UAE food processing and poultry group Iffco has justifiably ruffled some feathers in Australia. Earlier this year, Iffco acquired a 14.99 per cent stake in Australian Agricultural Company (AAC) from Futuris Corporation for AU$64.7 million (Dh171.6m). AAC is the largest beef cattle company in Australia, running around 500,000 beef cattle on 21 cattle stations comprising 8.2 million hectares, which represents around 1.2 per cent of Australia's land mass.
Arab investment in agricultural production has become a noted strategy over the last couple of years as high price volatility has increased food security concerns; the majority of such investment has consisted of sovereign wealth funds being used to secure land tenure in resource-rich developing countries, mainly in Africa and Asia. Iffco's move into AAC was motivated on investment grounds. Iffco has also contracted to buy a further 4.9 per cent in AAC, which awaits Australia's Foreign Investment Review Board approval.
In February 2009, AAC and its controlling shareholder Futuris announced a closely linked deal for AAC to effectively finance Futuris' sale of 19.9 per cent of its AAC shareholding. Futuris has been trying to sell its 43 per cent stake in AAC over the last couple of years. It had agreed to sell the stake to prominent Australian barrister and pastoralist Allan Myers, but the deal is conditional on AAC buying two pastoral properties – Tipperary and Litchfield – from Myers, which would provide the funds for Myers to buy the 19.9 per cent shareholding.
The Australian Stock Exchange required AAC to obtain shareholder approval to purchase the Myers properties. Shares held by Futuris-Myers cannot be voted. Iffco plans to vote against approval as it believes the transaction might not be in the best interests of AAC and its shareholders. Around 25 per cent of AAC is unable to vote, which means Iffco's shareholding represents 20 per cent or 25 per cent of the eligible votes, putting it in a strong position to veto the Myers transaction. Justifiably, Iffco argues that shareholders have not been provided with enough information about the cash flow and earnings of the properties to enable them to independently judge the value of the transaction.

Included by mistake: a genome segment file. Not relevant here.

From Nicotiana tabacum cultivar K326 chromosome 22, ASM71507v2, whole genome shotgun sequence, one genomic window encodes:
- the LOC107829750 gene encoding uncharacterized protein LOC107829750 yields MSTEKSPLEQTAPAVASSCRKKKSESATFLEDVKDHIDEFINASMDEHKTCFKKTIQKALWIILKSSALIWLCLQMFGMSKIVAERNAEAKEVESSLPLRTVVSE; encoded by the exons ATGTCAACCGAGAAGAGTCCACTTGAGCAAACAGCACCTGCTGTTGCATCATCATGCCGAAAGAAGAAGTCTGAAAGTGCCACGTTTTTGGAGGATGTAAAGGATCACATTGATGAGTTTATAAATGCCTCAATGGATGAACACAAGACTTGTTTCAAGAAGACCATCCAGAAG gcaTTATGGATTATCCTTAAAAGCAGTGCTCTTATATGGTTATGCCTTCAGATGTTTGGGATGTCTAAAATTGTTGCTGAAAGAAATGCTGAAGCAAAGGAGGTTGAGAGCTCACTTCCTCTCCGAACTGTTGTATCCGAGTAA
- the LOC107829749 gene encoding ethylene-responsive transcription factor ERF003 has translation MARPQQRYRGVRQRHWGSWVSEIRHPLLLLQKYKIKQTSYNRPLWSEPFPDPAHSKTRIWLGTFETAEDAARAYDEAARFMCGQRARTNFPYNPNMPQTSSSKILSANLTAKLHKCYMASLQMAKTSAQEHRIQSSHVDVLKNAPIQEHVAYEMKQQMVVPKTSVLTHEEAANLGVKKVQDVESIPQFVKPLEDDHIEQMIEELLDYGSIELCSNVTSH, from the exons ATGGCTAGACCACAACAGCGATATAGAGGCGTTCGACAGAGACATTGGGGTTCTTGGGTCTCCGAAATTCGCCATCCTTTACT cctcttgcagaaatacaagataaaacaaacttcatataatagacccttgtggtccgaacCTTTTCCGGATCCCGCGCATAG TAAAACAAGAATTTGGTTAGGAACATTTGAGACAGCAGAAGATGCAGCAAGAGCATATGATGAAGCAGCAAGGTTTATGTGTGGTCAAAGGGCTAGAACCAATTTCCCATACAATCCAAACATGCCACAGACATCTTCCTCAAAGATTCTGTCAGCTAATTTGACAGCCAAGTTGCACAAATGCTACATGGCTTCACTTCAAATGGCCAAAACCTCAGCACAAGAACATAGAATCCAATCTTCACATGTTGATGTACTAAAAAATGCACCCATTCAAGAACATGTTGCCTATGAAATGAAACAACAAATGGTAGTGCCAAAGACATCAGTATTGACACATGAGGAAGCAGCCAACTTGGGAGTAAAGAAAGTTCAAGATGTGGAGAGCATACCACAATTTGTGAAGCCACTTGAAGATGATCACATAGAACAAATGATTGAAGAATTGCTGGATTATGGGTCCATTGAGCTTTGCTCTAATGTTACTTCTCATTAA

The new upstart on AAC's share registry has caused management consternation at AAC, which is the oldest continuously operating company in Australia. However, the corporate governance behind the deal is questionable. The acquisition of the two cattle stations is priced at AU$105m. AAC commissioned an independent expert's report that found the acquisition of the properties was "fair and reasonable", valuing the stations at AU$7.4m more than the purchase price. However, shareholders have not been provided with balance sheets, financial results, inventories, and projections. Although the purchase price may be reasonable, additional financial information should be provided to shareholders, particularly due to the related party nature of the deal.
AAC itself is under some pressure, recording a loss of AU$38.7m for the year ending December 2008. Its results were impacted by the continued severe drought in Australia and high input costs. AAC recently completed the sale of three cattle stations to Macquarie Group for AU$146m and has signed agreements to sell another five properties with some part of the proceeds funding the Tipperary and Litchfield acquisitions. However, as Iffco correctly points out, the purchase of the two properties contradicts AAC's objective of selling properties in order to reduce debt and lower interest costs. AAC's net debt and gearing levels at end 2008 were AU$409m and 37 per cent respectively. It currently has a borrowing limit of AU$450m thus providing little flexibility.Although Iffco's move may temporarily disrupt AAC's strategic plan, it is only what one would expect from a large and active investor conducting necessary challenge and due diligence.